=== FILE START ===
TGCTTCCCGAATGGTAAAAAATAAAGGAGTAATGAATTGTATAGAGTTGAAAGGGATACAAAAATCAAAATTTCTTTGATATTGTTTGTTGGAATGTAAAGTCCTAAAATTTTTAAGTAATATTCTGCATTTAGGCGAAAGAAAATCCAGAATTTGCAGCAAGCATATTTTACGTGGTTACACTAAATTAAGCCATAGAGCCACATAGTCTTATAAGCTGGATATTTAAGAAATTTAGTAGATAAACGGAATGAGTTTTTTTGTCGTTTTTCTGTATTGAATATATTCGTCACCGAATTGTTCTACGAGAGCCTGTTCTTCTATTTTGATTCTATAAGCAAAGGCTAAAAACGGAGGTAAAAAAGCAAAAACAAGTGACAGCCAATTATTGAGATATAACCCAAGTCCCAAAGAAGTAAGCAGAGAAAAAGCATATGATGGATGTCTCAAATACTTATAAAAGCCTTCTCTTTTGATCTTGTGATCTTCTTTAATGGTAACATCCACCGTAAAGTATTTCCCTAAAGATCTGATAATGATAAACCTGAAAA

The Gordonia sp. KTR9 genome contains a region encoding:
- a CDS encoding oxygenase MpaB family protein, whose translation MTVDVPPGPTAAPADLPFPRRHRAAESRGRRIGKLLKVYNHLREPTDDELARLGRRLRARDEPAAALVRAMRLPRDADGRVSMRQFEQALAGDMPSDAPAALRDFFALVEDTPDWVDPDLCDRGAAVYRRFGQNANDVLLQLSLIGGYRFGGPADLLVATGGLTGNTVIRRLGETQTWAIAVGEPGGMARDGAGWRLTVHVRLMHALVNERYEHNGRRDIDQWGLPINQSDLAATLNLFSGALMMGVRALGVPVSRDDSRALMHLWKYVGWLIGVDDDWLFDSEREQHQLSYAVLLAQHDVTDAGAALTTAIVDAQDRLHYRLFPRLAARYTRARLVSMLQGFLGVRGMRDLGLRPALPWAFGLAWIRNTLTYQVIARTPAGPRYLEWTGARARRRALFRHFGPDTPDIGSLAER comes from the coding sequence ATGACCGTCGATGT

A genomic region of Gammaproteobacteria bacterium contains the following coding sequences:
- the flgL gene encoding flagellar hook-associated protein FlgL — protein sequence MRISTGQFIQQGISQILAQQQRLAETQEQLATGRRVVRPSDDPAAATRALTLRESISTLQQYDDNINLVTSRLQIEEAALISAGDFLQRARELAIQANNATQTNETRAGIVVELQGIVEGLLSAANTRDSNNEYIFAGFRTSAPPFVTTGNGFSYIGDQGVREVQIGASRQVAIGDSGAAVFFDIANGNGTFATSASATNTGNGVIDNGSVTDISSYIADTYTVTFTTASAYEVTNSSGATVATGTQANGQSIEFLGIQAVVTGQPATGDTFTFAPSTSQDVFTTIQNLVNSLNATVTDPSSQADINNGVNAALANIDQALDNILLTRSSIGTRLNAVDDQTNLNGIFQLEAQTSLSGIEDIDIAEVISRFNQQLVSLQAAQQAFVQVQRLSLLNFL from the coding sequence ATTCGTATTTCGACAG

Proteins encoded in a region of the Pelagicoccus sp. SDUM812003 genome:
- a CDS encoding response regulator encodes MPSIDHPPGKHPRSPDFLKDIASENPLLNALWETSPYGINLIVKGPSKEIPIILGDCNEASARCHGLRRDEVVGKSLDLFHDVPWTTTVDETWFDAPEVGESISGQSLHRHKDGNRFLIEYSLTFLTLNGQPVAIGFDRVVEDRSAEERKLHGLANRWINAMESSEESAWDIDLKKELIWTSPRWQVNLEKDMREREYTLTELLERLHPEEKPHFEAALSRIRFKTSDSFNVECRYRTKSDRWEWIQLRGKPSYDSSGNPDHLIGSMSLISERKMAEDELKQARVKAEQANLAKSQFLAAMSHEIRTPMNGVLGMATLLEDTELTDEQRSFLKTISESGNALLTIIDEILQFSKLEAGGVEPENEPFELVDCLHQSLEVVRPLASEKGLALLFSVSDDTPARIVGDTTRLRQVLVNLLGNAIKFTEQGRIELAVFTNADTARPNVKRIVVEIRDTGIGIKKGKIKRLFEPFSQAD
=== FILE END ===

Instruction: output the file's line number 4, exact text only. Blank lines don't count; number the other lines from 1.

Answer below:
A genomic region of Gammaproteobacteria bacterium contains the following coding sequences: